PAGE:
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The Ghost Bride: A Novel (P.S.) by [Choo, Yangsze]

Image from amazon.com

“One evening, my Father asked me whether I would like to become a ghost bride. Asked is probably not the right word.” Thus begins this fairy tale venture into Chinese afterlife with paper money, jealous vengeful ghosts, and entire spirit cities.

A young woman, Li Lan, is about to be trapped into a loveless marriage. It is actually much worse than that, it is a marriage where the groom is already dead!  Her father has spent the family fortune on Opium, but has been offered a way out of the self-induced poverty – marry his daughter, Li Lan, to the deceased son of the wealthy Lim family.

Li Lan lives in 19c Malacca, among the extensive Chinese ex-pat community. Even so, the practice of ghost brides is rare, although not unheard of. If she marries this ghost son of the Lim family, Lim Tian Ching, she will be treated as a cherished daughter-in-law of the wealthy family and all her father’s bills will be paid. Great for her father, but  terrible for Li Lan. While she would have status as a wealthy widow, she would never be allowed to marry again, or have children.  Li Lan decides she does not want this, but makes the courtesy visit to the Lim family as a polite young woman of polite society would do. Big mistake. She is attracted to the very much alive heir to the family fortune, a hopeless case of love if ever there was one. The family would never agree to let a penniless woman marry an alive heir. Also, after the visit she is haunted by the jealous ghost of Lim Tian Ching. He invades her dreams and pulls her into the spirit world time and again.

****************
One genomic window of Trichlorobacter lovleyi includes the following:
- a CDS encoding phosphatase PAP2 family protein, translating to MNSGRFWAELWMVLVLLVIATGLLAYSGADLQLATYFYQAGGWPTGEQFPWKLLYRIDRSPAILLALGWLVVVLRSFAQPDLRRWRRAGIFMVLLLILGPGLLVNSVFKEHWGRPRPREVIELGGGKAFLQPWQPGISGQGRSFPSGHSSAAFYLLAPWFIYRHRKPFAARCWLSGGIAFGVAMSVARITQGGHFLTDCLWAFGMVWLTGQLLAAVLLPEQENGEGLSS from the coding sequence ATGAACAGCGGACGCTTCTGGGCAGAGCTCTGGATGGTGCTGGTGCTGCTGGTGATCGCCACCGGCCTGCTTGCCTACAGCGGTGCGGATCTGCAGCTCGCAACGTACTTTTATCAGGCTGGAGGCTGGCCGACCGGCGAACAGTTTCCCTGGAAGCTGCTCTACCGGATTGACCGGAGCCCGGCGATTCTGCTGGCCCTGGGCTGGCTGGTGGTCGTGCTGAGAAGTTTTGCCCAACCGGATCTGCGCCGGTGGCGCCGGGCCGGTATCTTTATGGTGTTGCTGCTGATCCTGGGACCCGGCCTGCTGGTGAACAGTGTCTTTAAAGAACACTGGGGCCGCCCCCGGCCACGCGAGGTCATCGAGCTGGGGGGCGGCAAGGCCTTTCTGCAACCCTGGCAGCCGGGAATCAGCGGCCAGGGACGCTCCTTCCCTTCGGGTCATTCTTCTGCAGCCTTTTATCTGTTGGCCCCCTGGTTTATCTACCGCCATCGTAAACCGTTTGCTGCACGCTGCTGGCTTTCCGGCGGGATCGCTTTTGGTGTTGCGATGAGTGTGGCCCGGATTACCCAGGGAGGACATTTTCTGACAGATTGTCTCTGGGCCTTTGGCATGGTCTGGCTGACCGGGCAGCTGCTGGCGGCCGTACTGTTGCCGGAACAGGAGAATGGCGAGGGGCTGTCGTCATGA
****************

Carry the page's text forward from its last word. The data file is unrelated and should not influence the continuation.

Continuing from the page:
Lim Tian Ching is not the only spirit bothering Li Lan. Once she is open and susceptible to the spirit world, she becomes a target for other jealous ghosts. Soon she learns there is a complicated set of spirits that must be appeased within the confines of the complicated spirit world rules, which must be obeyed if she is to have any hope of extricating herself from this ghostly situation.

This wonderful book is great for Fall reading. I first read it several years ago and still remember it as extremely interesting with a great story. Learning something new was an added bonus, as I had never heard of Chinese spirit marriages and really did not know much about the fascinating Chinese supernatural and post-death beliefs.


Happy Fall,

~ Kristin